The Student News Site of Tarrant County College

The Collegian

The Student News Site of Tarrant County College

The Collegian

The Student News Site of Tarrant County College

The Collegian

Experimental classroom gives glimpse into future of teaching

Photos by David Reid/The Collegian

By Kenny Kost/ne news editor

What began as an information technology equipment test room has blossomed into a full-fledged pilot room for TCC to test experimental teaching styles, furniture, teaching equipment and new technology.

The binary tree is one of four blue panels at each corner of a NE Campus pilot classroom that gives the room symmetry.

“Once the potential for the room was realized, faculty really drove it into new directions,” said Margaret Lutton, director of strategic project development.

After a marathon session of design meetings involving strategists and architects alongside campus presidents, vice presidents, divisional deans and faculty from all areas of the district, NMPC 1219 became a training ground to experiment with new teaching modalities and learning styles along with the ability to test product and technology cost-efficiency, Lutton said.

“Having the room is absolutely critical to test technology in the market now,” said Sue Sanders, director of audio/visual services. “The only other way we had to test features of a product were the tech conventions. These are becoming rare now, and even then, you only have a limited time with the item. So to be able to purchase just one of the items, put it in the room and test all of the features and life cycle, in the long run, is going to save TCC quite a bit of money and help find the right products without having to commit to, say, 50-100 pieces of one item that we may not even use in the end.”

In a change from a traditional classroom setting, the room is symmetrical with no front or back in an attempt to remove the hierarchy from the classroom. The furniture is movable and can be arranged in several different ways.

The room is a beta site for the Izzy+ furniture store. TCC is participating in a one-year program allowing the school to test furniture while giving feedback from students and faculty to the company.

The room is equipped with 30 iPads that allow students to engage in various surveys regarding the room and its functionality. The iPads can also be incorporated into the curriculum in various ways using the other technology in the room.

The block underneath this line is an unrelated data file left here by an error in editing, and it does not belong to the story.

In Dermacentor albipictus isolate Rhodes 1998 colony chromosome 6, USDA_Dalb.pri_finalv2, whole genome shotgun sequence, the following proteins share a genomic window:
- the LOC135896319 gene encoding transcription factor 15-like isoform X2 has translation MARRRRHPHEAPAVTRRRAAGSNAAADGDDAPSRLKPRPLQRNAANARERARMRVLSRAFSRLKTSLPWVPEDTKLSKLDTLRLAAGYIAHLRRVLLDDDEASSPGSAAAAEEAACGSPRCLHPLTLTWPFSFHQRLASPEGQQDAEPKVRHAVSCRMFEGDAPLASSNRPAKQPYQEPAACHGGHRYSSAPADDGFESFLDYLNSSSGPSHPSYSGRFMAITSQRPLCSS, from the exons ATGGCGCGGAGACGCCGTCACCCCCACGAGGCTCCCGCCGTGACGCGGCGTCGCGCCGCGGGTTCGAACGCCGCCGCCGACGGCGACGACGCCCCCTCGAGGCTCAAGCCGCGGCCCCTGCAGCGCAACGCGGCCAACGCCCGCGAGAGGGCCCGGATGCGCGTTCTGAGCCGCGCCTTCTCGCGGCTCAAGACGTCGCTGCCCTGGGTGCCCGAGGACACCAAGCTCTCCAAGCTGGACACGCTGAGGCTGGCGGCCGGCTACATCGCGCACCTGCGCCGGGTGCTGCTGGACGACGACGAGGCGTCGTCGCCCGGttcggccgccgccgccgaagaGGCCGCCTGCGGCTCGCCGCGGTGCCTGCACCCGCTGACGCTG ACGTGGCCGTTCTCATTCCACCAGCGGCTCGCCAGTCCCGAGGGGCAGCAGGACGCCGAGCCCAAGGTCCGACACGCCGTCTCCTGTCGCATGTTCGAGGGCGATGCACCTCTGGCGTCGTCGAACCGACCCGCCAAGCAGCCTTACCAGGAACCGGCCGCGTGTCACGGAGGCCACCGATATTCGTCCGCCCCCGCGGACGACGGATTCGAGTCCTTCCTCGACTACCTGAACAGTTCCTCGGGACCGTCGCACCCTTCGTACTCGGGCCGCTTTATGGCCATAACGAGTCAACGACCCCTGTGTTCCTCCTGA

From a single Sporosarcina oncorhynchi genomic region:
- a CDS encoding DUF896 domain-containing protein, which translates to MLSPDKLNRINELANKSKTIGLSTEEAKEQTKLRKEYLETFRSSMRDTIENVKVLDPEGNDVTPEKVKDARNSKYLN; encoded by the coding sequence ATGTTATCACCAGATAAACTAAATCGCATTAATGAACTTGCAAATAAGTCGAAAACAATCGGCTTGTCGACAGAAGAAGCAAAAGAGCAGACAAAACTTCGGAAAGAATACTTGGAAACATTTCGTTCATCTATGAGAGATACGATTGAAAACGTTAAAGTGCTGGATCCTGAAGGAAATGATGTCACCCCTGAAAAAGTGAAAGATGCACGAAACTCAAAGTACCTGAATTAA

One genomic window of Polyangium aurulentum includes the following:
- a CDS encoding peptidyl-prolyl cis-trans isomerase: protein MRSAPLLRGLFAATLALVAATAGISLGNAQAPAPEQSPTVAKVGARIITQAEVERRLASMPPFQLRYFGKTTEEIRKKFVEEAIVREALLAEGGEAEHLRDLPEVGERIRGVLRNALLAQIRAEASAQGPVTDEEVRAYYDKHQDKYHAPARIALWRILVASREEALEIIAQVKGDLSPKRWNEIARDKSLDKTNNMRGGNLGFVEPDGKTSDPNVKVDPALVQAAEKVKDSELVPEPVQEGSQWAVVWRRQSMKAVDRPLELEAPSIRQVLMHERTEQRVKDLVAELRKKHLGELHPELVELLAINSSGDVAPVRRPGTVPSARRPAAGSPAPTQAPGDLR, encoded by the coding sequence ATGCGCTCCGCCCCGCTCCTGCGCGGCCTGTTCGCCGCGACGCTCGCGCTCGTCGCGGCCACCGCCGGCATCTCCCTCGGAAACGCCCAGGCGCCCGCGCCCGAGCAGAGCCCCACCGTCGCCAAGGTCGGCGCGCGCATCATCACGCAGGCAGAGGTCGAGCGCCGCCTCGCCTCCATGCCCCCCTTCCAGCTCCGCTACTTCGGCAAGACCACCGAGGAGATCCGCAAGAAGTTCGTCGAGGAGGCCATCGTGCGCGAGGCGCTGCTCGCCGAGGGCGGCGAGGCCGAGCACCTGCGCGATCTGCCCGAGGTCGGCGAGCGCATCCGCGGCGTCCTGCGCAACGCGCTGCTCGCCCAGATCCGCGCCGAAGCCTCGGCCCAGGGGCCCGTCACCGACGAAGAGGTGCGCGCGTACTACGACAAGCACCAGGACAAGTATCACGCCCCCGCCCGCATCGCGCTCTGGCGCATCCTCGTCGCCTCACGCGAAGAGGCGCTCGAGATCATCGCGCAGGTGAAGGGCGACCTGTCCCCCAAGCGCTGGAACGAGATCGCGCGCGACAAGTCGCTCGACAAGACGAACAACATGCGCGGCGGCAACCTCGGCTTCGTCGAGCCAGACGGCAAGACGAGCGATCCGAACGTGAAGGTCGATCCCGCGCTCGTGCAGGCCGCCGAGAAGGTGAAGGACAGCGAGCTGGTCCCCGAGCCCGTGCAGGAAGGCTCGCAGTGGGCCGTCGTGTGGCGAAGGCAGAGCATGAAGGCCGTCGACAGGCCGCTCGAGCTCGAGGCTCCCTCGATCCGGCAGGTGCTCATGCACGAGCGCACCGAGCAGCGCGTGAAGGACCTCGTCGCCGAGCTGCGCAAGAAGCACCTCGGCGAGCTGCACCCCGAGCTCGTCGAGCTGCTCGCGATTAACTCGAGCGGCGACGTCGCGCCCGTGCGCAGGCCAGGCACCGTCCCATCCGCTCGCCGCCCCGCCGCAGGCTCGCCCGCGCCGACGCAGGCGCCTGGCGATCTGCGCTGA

“We are currently looking at new ways to incorporate all the new technology surrounding us today into the classroom,” Lutton said. “Several of our students come to school with smartphones and laptops, so we want to find better ways to incorporate them into the classrooms.”

The room is equipped with a short-throw projector, an audiovisual projector and a 72-inch high-definition television/smart board. The same image can be viewed through each of the devices at once or with three separate images or videos running at once, Lutton said. The room is also equipped with multiple power adapters to allow several students to plug in various pieces of technology they may bring in from home.

Other equipment being tested in the room includes a floor-to-ceiling dry-erase board, a magnetic porcelain dry-erase panel, portable dry-erase boards and various paints that allow for clearer images from the projectors, Lutton said.

“We will be constantly fine-tuning the room,” she said. “For example, right now the furniture is moveable, we are looking into having stationary furniture but arranged to allow students to see everything in the room.”

Currently, a handful of classes are scheduled to use the room on a visitation basis. Lutton would like to see the classroom moved to a more centralized location on campus and used full-time by the spring semester.

Eliud Gutierrez, NE assistant professor of mathematics, is a member of the math council, which is a districtwide committee that implements new math initiatives.

One of the new initiatives is the math emporium delivery style of mathematics materials. The emporium setting is designed for remedial students to work on lessons at a suitable pace during the semester.

It also encourages students to work in groups to attempt to solve problems, with the instructor on hand to guide the group or student through the assignment.

“The prototype room was shown to the math council to see if the new room concepts would be conducive to the math emporium style,” Gutierrez said. “The room is a great concept, but we need instructors available and willing to teach in that setting. It is not enough to find a room. We also need instructors.”

According to Sanders, collaborative learning initiatives are driving learning and teaching styles into new directions.

“The more we use the room and its amenities, the sooner we can get feedback and start to try and roll some of these items or even whole classroom setups out to the other campuses,” Lutton said.

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